Wednesday, September 30, 2015

Mooncake Festival : Asia's Mid-Autumn Feast

In the Orient it is the moon that rules, with special occasions plotted on the lunar calendar. Thus the Mid-Autumn Festival falls on the fifteenth day of the eighth moon. For 2015 this translates to September 27 or 28 in the solar or western calendar.

An assortment of moon cakes laid out prettily.

An important part of the festival celebration is moon worship.

The Mid-Autumn Festival is also known as the Mooncake Festival. For millions of Chinese across Asia and around the world the Mid-Autumn Festival is a big deal and second only to Chinese Lunar New Year celebrations. 

Houyi helplessly looking at his wife Chang'e 
flying off to the moon after she drank the elixir.

Throughout the continent, it is a lavish celebration for all households and typically runs all week long with dancing, feasting and moon gazing. 

Events include the releasing of sky lanterns, dragon dancing and the age old tradition of eating lots and lots of moon cakes. 

The ubiquitous pastries come wrapped in a variety of wheat, rice or jelly crusts and are filled with everything from red bean paste, lotus seeds, almonds, egg yolk, minced meat, candied fruits, nuts or chocolate.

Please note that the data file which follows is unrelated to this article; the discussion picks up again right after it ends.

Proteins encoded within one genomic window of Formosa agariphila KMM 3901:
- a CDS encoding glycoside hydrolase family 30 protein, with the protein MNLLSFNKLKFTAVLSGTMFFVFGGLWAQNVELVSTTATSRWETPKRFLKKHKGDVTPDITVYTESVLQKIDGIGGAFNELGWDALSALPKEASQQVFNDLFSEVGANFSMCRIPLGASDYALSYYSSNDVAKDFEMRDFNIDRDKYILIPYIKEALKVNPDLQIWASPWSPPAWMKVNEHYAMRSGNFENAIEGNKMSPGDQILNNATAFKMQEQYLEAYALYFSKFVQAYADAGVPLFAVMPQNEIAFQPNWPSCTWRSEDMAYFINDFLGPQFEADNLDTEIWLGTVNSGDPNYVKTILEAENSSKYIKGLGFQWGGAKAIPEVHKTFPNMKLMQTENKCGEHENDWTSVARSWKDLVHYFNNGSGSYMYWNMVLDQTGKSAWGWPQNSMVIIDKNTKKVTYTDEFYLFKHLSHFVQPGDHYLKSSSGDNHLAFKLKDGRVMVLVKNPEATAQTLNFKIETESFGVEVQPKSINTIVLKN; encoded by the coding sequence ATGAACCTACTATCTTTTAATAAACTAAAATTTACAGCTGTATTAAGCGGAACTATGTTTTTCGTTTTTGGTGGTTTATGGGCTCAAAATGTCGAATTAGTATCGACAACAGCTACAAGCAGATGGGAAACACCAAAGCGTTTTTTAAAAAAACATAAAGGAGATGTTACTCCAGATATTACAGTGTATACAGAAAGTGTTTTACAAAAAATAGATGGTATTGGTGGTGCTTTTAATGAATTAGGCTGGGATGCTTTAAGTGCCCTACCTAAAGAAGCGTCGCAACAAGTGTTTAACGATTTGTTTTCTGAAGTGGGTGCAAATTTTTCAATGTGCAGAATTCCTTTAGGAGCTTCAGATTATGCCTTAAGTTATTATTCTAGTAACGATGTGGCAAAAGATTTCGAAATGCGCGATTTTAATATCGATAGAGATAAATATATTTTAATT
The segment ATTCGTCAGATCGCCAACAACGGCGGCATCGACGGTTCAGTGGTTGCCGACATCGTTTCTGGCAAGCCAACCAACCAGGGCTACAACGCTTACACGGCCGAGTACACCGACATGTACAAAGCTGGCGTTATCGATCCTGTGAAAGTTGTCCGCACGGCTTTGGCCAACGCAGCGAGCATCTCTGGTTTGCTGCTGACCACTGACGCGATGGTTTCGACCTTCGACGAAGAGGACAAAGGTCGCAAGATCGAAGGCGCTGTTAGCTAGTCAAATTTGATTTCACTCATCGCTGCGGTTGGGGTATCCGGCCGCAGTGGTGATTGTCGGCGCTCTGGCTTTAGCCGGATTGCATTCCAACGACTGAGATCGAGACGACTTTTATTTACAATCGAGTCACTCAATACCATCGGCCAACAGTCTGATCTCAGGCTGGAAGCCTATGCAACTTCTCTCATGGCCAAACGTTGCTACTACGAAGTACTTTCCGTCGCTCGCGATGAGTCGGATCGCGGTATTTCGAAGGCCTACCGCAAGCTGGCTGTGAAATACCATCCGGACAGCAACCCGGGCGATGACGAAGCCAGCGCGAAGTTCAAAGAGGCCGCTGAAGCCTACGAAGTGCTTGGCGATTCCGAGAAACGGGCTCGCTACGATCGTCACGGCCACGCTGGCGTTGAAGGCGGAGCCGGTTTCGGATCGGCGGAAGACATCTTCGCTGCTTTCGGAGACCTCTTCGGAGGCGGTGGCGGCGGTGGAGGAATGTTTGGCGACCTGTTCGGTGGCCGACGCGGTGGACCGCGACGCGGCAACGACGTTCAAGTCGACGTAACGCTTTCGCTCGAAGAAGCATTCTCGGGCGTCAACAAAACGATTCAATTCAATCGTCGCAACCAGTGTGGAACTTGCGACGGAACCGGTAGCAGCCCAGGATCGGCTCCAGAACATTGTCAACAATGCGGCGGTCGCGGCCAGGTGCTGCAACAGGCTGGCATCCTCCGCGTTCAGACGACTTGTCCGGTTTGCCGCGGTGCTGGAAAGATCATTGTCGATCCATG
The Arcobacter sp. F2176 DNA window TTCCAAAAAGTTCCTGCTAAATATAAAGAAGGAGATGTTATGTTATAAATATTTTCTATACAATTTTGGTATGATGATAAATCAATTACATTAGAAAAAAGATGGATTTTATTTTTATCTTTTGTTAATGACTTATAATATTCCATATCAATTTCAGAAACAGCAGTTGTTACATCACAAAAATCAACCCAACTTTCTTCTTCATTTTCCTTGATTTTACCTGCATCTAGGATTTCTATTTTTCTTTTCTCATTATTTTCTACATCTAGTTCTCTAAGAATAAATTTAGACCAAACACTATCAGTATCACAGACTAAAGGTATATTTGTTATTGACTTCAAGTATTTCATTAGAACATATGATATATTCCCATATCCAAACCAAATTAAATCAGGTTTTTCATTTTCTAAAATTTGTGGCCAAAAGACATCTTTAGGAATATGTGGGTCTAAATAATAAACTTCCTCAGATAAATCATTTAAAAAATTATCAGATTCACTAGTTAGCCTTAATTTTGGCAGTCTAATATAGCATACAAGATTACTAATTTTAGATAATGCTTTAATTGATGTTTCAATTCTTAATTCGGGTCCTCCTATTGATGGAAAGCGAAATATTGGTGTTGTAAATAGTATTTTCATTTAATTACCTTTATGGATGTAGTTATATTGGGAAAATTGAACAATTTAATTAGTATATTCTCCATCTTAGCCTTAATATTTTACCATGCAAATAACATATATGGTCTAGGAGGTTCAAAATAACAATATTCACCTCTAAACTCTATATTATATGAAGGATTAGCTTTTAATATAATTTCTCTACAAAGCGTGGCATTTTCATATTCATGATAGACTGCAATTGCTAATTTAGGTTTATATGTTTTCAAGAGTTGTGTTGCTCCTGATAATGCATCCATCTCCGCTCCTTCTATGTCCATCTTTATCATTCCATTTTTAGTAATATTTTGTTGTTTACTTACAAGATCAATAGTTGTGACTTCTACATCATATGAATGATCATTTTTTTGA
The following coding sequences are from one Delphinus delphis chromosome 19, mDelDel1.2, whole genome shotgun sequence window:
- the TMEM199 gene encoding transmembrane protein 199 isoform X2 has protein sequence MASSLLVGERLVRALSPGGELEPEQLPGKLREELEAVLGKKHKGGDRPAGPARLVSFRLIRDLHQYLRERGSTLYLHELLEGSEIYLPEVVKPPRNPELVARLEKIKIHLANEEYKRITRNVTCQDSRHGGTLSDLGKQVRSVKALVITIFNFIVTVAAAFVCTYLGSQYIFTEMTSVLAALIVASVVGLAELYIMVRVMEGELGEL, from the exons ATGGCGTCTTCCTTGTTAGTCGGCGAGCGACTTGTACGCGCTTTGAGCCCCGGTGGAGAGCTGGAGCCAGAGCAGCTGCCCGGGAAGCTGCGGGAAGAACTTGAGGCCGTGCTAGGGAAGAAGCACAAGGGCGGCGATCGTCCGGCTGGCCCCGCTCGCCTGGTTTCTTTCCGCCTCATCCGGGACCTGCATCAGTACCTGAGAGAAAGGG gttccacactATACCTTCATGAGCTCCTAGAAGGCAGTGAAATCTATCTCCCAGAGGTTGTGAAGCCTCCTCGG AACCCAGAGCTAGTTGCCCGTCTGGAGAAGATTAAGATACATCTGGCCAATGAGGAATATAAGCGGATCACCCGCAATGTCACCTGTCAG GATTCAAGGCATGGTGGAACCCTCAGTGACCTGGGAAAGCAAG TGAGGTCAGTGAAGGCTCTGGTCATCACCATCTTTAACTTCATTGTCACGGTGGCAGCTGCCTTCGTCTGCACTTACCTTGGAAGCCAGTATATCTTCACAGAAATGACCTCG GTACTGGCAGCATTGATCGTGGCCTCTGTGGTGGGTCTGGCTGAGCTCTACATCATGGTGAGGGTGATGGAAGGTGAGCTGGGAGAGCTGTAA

There are literally hundreds of varieties found throughout the world and modern moon cakes can have rich fillings like black truffle, caviar and foie gras or can be stuffed with fun ingredients like Oreo crumbs and ice cream. 

Traditions and myths surrounding the festival are formed around celebrating these three fundamental concepts:

·   Gathering - family and friends coming together or harvesting crops for the festival
·   Thanksgiving - to give thanks for the harvest, a bountiful year, or harmonious unions
·   Praying - asking for conceptual or material satisfaction [such as babies, a spouse, beauty, longevity, a good future, etc.]

Offerings are also made to the popular lunar deity Chang'e known as the Moon Goddess of Immortality. The myths associated with Chang'e explain the origin of moon worship with one version of the story described in Lihui Yang's Handbook of Chinese Mythology:

In the ancient past, there was a hero named [Hou] Yi who was excellent at archery. His wife was Chang'e. One year, the ten suns rose in the sky together, causing great disaster to people. Yi shot down nine of the suns and left only one to provide light. An immortal admired Yi and sent him the elixir of immortality. Yi did not want to leave Chang'e and be immortal without her, so he let Chang'e keep the elixir. But Peng Meng, one of his apprentices, knew this secret. So, on the fifteenth of August in the lunar calendar, when Yi went hunting, Peng Meng broke into Yi's house and forced Chang'e to give the elixir to him. Chang'e refused to do so. Instead, she swallowed it and flew into the sky. Since she loved very much her husband and hoped to live nearby, she chose the moon for her residence. When Yi came back and learned what had happened, he felt so sad that he displayed the fruits and cakes Chang'e liked in the yard and gave sacrifices to his wife. People soon learned about these activities, and since they also were sympathetic to Chang'e they participated in these sacrifices with Yi. 

Chang'e, the Moon Goddess of Immortality

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